Dolls are creepy. Dollhouses are creepy. And when dollhouses are the setting for crime scene re-creations – correction, MURDER scene re-creations, well, that’s creepy-delicious. To add the perfect touch, the narrator is John Waters. (No, he’s NOT the ex-singer for Pink Floyd.)
I’m not that a true-fan of zombies as a mega-genre but this credit sequence has enough crack-snapple-and-bop to get me interested in seeing the actual adaptation of the long-running comic “Walking Dead.”
And of course, here’s the actual trailer:
As a footnote to the post from yesterday about how vampires suck, er, that is, how they don’t seem to suck anymore, here’s the obvious video clip. I know you’ve already seen this clip but I still crack up when I watch it.
Lovely work here. These are clips of a sea monster projected on water mist. Very, very effective even with Youtube video quality. Sony created the beast to promote the movie “Water Horse: Legend of the Deep” though honestly, to my eyes, the promotion looks WA-A-Y cooler than the movie. Am I the only one who things something like this should have been done for “Cloverfield?”
(Male 30′s) This wasn’t so much a nightmare as a really strange dream. Then again, maybe it was a nightmare. I dreamed that my therapist asked me to house-sit her apartment. I know, I know. There’s absolutely no way that this would happen in real life but I didn’t think anything of it in the dream. So she evidently leaves and I stop by and I’m not really certain what I’m supposed to do. It’s a small apartment, basically a large one bedroom with a kitchen at one end and a living area at the other. It’s very stylish though. She’s got this huge floor to ceiling bookcase though, and it’s absolutely filled with DVDs. I had to chuckle because whenever I bring up a movie, she always makes me explain what I mean. She’s got all the classics: Casablanca, Citizen Cane… But then she’s also got a whole shelf full of horror movies. And by horror, I mean those nasty torture / slasher movies that seemed so popular a couple years ago. For instance, she had like THREE copies of “The Toolbox Murders.” These weren’t classics and they weren’t even very good horror movies. They were the kind of movies watched by folks who like watching grisly, twisted violence. I tried to tell myself that it must just be a professional interest or something. But seeing those, it felt funny at first and then a little sickening and then I was rather scared, like I should really be getting out of there.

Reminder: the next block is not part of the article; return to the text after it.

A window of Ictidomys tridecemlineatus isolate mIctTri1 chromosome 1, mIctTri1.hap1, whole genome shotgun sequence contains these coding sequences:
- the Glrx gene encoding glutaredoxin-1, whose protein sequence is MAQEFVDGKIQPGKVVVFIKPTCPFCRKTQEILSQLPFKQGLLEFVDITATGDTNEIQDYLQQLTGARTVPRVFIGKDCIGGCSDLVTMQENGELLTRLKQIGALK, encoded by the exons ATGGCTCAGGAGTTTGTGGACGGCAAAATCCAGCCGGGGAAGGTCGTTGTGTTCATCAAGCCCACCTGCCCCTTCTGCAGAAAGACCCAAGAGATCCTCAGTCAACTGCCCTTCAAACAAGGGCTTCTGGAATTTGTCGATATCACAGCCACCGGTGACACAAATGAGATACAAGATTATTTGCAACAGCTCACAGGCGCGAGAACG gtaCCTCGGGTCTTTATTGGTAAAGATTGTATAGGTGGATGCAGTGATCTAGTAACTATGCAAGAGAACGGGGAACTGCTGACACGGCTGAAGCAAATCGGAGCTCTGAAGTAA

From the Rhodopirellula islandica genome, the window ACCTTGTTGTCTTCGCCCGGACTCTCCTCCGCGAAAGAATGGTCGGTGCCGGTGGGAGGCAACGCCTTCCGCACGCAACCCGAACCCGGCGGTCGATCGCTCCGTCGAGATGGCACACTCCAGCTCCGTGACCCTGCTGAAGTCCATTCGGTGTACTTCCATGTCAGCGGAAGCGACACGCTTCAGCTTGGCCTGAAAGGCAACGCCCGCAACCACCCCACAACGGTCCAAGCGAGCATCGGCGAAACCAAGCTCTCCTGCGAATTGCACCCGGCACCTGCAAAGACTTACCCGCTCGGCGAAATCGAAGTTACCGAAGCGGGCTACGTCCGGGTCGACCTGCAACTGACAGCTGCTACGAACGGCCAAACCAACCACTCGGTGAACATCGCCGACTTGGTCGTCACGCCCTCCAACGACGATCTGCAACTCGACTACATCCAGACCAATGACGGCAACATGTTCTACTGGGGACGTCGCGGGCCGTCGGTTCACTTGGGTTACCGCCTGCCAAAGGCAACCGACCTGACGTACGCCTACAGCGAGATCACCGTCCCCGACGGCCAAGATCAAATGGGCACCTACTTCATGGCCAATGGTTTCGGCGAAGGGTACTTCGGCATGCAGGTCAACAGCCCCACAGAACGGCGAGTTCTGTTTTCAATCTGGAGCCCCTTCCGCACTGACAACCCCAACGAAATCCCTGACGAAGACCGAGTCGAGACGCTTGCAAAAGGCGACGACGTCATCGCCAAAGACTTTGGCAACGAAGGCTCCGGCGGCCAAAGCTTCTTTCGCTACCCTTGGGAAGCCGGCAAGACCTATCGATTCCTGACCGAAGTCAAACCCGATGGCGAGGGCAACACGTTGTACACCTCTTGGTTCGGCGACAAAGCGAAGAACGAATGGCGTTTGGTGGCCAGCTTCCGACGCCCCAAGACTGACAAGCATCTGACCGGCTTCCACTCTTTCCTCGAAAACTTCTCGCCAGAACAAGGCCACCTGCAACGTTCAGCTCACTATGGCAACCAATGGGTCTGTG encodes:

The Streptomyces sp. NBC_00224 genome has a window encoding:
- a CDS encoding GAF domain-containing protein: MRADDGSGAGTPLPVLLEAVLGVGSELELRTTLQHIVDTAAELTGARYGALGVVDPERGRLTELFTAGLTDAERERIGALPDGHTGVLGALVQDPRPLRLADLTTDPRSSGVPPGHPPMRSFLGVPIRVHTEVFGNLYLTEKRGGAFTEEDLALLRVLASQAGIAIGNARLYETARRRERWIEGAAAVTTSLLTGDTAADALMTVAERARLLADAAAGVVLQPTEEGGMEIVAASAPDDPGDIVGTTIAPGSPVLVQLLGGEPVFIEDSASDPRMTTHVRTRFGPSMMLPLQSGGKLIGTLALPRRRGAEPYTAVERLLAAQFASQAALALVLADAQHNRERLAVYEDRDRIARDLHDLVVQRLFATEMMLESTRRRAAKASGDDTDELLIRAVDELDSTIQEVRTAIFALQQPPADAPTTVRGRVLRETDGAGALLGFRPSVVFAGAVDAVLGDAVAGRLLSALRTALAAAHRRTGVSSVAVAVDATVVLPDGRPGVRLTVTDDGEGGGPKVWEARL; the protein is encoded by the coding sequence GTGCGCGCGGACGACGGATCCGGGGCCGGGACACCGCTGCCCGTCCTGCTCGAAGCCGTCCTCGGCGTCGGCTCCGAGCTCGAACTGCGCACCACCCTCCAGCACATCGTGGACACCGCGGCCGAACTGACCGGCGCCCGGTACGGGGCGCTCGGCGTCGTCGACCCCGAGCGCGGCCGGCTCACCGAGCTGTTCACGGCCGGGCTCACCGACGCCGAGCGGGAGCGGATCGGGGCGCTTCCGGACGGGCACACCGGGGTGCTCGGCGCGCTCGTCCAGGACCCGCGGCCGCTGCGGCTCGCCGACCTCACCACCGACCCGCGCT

Stop motion animation of any kind is a labor of love. Sure, computers have made some aspects slightly less tedious but the technique still involves taking hundreds of pictures and moving figures thousands of times. So even on a merely technical level this short claymation video is impressive.
But also consider the sheer quantity of gore in this clip. It would be impossible or at least highly cost prohibitive in most other kinds of video. The storyline too is fine. The same producer made earlier pieces that are much rougher.
(The Grim Gnome) I don’t like vampires, generally speaking. The whole rule-bound / old-world / invitation-only aspects make them about as scary as a supernatural Certified Public Accountant. Except for the ones in “30 Days of Night.” If you haven’t heard of this series you either have been moldering away in a casket or you’re metaphysically immune to the effects of horror-culture. A few years back, writer Steve Niles and artist Ben Templesmith wove together a freshly twisted premise with spattery exuberant artwork and pumped life back into the genre of the horror comic. The fresh twist on the vampire rules that gets “30 Days of Night” rolling is obvious from the title; if vampires hate sunlight, then what if they attacked a place that didn’t have much of it, say, a city located near the Arctic circle? What if a whole ragtag clan of vampires threw a party of sorts during the month of darkness and attacked the whole town. Add human hero. Stir well. Garnish with a nasty skewer at the end and, heck that’s what started the juggernaut. I really have to recommend it. Quite highly.